ROME, ITALY – Global export prices of all major cereals rose in May, with wheat prices increasing the most, according to a report released on June 7 by the Food and Agriculture Organization (FAO) of the United Nations.

The Cereal Price Index (CPI) increased by 6% from April to 118.7 points. Even with the increase, the CPI was still 8% below its May 2023 value of 129.3.

FAO said the sharp monthly rise in wheat prices was mainly due “to growing concerns about unfavorable crop conditions for the 2024 harvests, possibly constraining yields in some main producing areas of several major exporting countries, including in parts of Europe, Northern America and the Black Sea region. Additionally, damage to the Black Sea shipping infrastructure exacerbated the upward pressure on prices.”

Corn export prices also increased in May, reflecting production concerns in both Argentina (due to crop damage from the spread of Spiroplasma disease) and Brazil (due to unfavorable weather), along with limited farmer selling activity in Ukraine amidst seasonally tightening supplies and a strong global demand, the report said.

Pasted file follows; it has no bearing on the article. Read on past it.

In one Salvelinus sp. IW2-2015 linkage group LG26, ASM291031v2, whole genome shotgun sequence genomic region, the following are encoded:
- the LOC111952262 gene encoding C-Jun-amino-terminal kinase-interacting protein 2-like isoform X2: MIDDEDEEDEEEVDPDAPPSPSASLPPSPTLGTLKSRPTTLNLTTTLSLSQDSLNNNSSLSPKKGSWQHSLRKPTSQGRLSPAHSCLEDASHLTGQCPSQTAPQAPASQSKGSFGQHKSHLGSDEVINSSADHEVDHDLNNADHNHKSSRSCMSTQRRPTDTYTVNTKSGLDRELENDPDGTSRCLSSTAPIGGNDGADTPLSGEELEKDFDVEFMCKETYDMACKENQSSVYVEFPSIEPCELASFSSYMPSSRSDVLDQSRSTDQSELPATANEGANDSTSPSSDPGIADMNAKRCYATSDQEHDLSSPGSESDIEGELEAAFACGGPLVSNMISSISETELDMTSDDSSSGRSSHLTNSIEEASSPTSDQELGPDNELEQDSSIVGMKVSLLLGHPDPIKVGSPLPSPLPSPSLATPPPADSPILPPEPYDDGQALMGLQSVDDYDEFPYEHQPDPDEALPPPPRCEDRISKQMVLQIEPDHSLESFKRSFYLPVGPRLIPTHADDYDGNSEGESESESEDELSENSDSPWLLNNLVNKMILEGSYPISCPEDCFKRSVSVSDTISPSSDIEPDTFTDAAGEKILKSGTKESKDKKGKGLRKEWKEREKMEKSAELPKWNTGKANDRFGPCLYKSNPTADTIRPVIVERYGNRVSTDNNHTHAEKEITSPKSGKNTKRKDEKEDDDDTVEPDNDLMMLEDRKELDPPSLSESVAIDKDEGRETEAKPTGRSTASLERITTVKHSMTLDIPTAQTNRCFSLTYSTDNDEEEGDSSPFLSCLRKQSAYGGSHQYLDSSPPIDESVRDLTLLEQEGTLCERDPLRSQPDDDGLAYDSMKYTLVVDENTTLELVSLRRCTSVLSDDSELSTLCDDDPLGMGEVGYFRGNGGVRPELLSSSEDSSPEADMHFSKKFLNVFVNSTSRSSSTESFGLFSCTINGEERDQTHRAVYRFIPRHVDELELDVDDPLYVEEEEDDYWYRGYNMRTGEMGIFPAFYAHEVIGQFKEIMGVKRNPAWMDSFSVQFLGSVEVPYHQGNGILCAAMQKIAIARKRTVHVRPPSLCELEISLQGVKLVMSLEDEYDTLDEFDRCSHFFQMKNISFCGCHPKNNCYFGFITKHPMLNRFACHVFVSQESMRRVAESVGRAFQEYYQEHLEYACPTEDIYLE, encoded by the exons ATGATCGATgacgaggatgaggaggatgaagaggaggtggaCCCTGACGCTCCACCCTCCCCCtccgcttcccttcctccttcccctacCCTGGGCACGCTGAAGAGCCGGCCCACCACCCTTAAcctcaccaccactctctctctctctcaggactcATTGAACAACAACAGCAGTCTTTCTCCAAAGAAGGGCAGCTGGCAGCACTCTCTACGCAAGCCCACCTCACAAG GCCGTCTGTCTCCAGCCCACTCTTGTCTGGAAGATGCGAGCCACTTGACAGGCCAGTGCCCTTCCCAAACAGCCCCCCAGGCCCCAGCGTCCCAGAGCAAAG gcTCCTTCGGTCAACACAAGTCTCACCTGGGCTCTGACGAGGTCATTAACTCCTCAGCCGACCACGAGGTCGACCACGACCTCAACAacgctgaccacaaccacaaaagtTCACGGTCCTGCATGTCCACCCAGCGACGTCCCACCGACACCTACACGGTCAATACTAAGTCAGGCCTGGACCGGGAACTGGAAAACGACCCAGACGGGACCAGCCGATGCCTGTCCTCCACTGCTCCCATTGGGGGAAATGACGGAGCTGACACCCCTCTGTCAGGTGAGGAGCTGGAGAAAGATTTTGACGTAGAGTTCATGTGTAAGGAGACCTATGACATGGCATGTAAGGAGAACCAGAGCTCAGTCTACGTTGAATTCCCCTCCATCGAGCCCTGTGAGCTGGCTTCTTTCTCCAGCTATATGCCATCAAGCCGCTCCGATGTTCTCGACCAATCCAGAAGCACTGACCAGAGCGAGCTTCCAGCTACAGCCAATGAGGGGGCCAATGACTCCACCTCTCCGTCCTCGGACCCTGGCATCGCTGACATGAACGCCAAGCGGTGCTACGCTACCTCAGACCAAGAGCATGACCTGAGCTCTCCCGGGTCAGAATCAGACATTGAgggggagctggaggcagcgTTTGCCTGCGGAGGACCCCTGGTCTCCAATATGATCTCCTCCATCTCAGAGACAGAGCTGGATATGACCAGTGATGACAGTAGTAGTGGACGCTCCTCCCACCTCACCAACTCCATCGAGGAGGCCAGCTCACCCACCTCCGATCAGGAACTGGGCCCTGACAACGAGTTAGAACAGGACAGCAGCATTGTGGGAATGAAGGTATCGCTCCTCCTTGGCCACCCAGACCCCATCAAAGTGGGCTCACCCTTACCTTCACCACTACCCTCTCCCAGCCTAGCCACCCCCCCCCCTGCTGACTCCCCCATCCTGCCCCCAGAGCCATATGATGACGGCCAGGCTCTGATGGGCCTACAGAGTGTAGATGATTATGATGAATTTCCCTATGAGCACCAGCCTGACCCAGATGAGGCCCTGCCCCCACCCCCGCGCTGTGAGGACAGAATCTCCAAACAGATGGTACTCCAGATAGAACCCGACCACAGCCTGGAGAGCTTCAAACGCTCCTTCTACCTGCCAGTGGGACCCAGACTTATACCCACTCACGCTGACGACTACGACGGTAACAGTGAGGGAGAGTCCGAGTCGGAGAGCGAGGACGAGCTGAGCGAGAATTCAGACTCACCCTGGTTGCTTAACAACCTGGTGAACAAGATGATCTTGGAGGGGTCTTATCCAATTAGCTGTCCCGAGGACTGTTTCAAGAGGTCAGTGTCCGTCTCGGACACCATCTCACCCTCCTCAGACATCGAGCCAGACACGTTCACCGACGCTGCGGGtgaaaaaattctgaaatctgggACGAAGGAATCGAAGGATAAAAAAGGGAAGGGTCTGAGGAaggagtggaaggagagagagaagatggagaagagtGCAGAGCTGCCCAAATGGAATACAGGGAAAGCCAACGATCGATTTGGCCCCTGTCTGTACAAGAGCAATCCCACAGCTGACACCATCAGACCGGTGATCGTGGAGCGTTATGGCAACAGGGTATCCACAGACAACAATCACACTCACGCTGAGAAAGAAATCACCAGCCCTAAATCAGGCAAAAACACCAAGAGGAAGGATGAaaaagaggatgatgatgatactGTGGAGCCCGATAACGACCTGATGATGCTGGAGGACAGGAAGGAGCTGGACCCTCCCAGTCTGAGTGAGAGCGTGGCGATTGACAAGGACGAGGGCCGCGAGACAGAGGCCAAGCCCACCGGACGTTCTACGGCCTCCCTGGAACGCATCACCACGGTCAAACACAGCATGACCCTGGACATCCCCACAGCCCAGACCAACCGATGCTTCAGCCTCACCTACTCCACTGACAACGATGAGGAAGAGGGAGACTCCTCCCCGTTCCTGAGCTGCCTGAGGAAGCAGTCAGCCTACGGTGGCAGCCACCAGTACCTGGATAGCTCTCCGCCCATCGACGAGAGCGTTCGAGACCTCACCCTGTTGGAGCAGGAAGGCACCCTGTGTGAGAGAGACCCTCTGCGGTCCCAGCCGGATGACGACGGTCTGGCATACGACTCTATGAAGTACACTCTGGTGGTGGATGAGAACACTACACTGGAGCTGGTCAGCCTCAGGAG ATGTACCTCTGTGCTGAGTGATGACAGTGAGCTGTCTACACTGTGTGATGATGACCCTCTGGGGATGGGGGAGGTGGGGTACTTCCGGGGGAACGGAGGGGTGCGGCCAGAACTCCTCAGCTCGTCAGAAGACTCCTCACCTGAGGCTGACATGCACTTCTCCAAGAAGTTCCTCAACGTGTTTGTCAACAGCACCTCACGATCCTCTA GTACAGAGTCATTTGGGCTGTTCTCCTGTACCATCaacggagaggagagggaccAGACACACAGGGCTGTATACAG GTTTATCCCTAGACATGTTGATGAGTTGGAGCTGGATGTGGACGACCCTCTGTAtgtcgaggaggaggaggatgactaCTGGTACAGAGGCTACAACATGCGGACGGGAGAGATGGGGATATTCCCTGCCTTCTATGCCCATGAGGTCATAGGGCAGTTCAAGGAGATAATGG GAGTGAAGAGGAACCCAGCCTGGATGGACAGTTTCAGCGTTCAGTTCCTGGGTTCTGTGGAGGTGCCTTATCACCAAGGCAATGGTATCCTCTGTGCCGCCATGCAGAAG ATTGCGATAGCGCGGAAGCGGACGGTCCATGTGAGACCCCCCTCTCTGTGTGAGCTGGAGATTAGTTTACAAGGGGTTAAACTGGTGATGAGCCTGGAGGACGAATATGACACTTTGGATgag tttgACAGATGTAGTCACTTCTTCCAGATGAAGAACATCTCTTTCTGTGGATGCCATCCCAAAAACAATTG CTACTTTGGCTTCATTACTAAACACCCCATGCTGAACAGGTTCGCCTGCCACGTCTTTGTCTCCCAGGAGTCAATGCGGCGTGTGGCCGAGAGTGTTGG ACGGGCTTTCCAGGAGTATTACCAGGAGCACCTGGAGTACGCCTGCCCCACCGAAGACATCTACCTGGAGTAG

It noted that spillover effects from the wheat markets also affected maize prices. For other coarse grains, world prices of barley and sorghum also rose in May. 

The FAO All Rice Price Index edged up by 1.3% in May, “driven by higher Indica quotations, influenced by expectations of sales to Indonesia and Brazil, and easing harvest pressure.”

The FAO Food Price Index (FPI) rose slightly from its April level to 120.4 as increases in cereals and dairy products slightly more than offset decreases in those for sugar and vegetable oils.

Although it registered a third consecutive monthly uptick in May, the FPI remained down 3.4% from its corresponding value one year ago and nearly 25% below the peak of 160.2 points reached in March 2022.

In its World Cereal Supply and Demand Brief, FAO estimated global cereal production for marketing year 2023-24, which ends June 30, would reach a record 2.847 billion tonnes, up 1.2% from the 2022 outturn. 

“The larger output primarily stems from a steep increase in world maize production, which more than compensates for declines in global sorghum and wheat outputs,” FAO said.